In plant-based diets beans play a critically important role as sources of protein. In fact, it is difficult if not impossible to meet the requirement for the indispensable amino acid lysine without consuming legumes when total protein intake does not exceed the RDA. Beans are also excellent sources of B vitamins and minerals such as potassium and resistant starch and fiber.1 For those individuals concerned about food costs they are an especially good choice. While it is true that because of the presence of oligosaccharides, beans can cause flatulence, research indicates that this concern is much less of an issue than is commonly perceived and that over time flatulence appears to diminish.2 Besides, the oligosaccharides can function as prebiotics thereby stimulating the growth of health-promoting colonic bacteria.1
While there are exceptions (humus/falafel), for the most part other than soybeans, beans are consumed whole. That is, other than boiling, they are typically consumed without additional processing. In contrast, although soybeans can also be consumed after only minimal processing in the form of boiled beans, edamame and soynuts, they can also undergo additional processing to produce the traditional Asian soyfoods (tofu, miso, tempeh) or soy protein products (isolates, concentrates, flour).
Processing of beans typically increases protein digestibility which is why the digestibility of whole beans is not especially high. Gilani et al.3 listed the digestibility of soybeans, soy flour and isolated soy protein as 78, 86 and 95%, respectively. Although relatively little work has been published, that which has suggests the digestibility of protein from the traditional Asian soyfoods is quite high (>90%).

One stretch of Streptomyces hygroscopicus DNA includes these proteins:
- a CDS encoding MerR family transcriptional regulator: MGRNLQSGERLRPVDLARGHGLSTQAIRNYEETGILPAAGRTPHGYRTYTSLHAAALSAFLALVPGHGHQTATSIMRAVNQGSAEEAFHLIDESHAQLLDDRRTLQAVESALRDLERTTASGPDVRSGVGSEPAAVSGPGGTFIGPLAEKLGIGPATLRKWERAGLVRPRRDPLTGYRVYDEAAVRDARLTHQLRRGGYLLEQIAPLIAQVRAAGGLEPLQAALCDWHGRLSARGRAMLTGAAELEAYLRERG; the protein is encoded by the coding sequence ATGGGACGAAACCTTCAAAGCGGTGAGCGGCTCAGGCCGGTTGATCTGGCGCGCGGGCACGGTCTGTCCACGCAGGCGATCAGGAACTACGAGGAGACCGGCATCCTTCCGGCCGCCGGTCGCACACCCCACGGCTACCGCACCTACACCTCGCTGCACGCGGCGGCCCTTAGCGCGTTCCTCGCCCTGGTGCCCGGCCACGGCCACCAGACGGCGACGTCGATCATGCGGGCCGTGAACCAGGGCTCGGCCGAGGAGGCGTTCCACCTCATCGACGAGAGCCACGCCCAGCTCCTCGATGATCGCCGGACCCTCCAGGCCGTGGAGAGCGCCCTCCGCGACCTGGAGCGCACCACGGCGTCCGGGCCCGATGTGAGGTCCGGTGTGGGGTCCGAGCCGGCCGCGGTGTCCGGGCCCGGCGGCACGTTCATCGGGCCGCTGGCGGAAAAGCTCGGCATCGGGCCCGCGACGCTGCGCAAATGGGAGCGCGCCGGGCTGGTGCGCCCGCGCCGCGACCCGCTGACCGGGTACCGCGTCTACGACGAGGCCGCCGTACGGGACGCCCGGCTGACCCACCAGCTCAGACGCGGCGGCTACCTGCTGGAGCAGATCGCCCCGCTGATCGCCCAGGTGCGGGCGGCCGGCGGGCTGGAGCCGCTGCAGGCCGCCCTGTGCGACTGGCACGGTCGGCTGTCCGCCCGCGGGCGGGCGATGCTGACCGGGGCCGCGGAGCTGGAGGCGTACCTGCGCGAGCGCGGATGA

New work by Nosworthy et al.4 found that the digestibility of 9 different Canadian-grown legumes ranged from 70 to 90% with the digestibility of four of the beans being below 80%. The protein digestibility corrected amino acid scores using the 1991 FAO/WHO scoring pattern ranged from 0.50 to 0.67. By comparison, the PDCAAS of soy protein concentrate and isolated soy protein are approximately 1.0.5
As can be seen from the table below, in comparison to the 9 legumes studied by Nosworthy et al.4, the soybean has the highest concentration of sulfur amino acid (methionine and cysteine), which are the limiting amino acids in legumes. So soyfoods have a superior amino acid profile and can be consumed in highly digestible forms. Nevertheless, all beans are really nutritious foods that warrant a much bigger role in Western diets than they currently have.
Sulfur amino acid content of legumes
|Bean||mg /g protein|
|Red kidney beans1||17.5|
|Whole green lentils1||17.9|
|Split red lentils1||14.9|
|Split yellow peas1||22.6|
|Split green peas1||14.9|
1Nosworthy et al. 2USDA Nutrient Database
- Messina, V. Nutritional and health benefits of dried beans. Am J Clin Nutr. 2014, 100 Suppl 1, 437S-42S.
- Winham, D.M. and Hutchins, A.M. Perceptions of flatulence from bean consumption among adults in 3 feeding studies. Nutr J. 2011, 10, 128.
- Gilani, G.S., Cockell, K.A., and Sepehr, E. Effects of antinutritional factors on protein digestibility and amino acid availability in foods. J AOAC Int. 2005, 88, 967-87.
- Nosworthy, M.G., Neufeld, J., Frohlich, P., Young, G., Malcolmson, L., and House, J.D. Determination of the protein quality of cooked Canadian pulses. Food Sci Nutr. 2017, 5, 896-903.
- Hughes, G.J. The evolution of protein quality evaluation. INFORM. 2015, 26, 110-112.